Art, Culture, and Research Centers
Want to finish that poetic masterpiece while living in a real artist community in the woods? Interested in conducting research on cures for AIDS and other infectious diseases as an undergraduate? Would you like to spend a few months living and working side-by-side with textile workers in Guatemala? How about creating a financial report that will be used by real investors?
In addition to our world-class libraries and special collections, Tulane is home to a diverse and impressive array of cultural and research centers that will broaden your experience and worldview. This page provides information on a few of Tulane's renowned art, culture, and research centers. You can also click here for a complete list.
Stone Center for Latin American Studies
With its important southern port location and proximity to the islands, New Orleans is often called America’s Caribbean city. What better place for the site of one of the world’s premier programs for the study of Latin America and the Caribbean? The Stone Center brings together a variety of academic disciplines, including Anthropology, Political Science, History, Earth and Environmental Sciences, Economics, and Music in order to encourage a profound understanding of Latin America and its relation to a global world. There are several popular immersion study abroad programs offered through the Stone Center in Argentina, Brazil, Chile and Costa Rica. Adventurous students can also pursue study in Portuguese, Kaqchikel Maya, Yucatec Maya, Haitian Creole, and Nahuatl in our Lesser Commonly Taught Languages program.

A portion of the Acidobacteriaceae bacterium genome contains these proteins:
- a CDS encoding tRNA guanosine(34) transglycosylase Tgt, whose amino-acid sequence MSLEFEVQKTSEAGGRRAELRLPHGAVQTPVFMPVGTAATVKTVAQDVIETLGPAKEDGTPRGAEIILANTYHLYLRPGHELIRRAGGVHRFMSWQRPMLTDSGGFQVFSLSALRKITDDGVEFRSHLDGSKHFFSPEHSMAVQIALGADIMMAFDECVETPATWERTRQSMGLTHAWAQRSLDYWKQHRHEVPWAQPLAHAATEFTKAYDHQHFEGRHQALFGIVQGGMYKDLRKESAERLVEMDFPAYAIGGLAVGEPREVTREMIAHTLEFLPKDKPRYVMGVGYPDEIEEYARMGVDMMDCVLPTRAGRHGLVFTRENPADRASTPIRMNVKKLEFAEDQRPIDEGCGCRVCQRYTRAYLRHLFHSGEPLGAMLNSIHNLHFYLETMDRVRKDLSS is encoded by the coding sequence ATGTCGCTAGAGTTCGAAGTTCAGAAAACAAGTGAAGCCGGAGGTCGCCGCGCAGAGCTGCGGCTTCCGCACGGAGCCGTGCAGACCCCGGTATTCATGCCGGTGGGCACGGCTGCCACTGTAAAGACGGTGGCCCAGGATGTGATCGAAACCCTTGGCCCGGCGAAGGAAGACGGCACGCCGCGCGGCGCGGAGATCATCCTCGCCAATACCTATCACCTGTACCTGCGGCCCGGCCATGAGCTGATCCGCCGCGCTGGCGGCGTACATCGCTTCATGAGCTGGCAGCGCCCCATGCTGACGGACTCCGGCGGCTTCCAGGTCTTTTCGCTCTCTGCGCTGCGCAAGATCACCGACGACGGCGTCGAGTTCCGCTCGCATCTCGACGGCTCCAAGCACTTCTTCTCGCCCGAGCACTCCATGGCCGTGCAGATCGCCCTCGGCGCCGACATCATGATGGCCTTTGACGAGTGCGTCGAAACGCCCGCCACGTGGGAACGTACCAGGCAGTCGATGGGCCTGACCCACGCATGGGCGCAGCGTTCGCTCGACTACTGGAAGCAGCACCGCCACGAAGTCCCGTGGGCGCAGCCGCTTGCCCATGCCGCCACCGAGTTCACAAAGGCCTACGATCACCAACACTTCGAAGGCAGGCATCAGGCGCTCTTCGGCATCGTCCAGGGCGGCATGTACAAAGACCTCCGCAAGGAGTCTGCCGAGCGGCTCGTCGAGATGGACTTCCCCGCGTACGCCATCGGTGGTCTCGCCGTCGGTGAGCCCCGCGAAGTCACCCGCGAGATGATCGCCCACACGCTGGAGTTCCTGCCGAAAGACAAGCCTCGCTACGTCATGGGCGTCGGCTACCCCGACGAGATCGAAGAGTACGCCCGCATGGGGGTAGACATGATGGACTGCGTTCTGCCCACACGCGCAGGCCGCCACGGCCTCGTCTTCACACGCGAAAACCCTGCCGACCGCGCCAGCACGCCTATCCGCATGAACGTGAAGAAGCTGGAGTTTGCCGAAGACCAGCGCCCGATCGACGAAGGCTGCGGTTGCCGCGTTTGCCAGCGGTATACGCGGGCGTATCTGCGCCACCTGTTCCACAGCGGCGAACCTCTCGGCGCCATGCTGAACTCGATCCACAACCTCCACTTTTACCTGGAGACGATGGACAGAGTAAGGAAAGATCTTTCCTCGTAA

Middle American Research Institute (MARI)
Founded in 1924, the Middle American Research Institute (pictured right) specializes in the anthropology and archaeology of Mexico and Central America. Containing physical, photographic, and textile collections, the institute is a valuable resource to the Tulane, regional, and global communities for research. Though the collection is particularly strong in the areas of Mesoamerican and Mayan material, the institute also boasts important art from North, South, and Central America. Dinwiddie Hall, the gallery's home on Tulane's uptown campus, underwent a $9 million Leadership in Energy and Environmental Design (LEED)-certified renovation in 2011. The institute director, Marcello A. Canuto, is renowned in the field of Middle American research and brings firsthand experience from digs in La Corona, a Mayan archaeological site in Guatemala.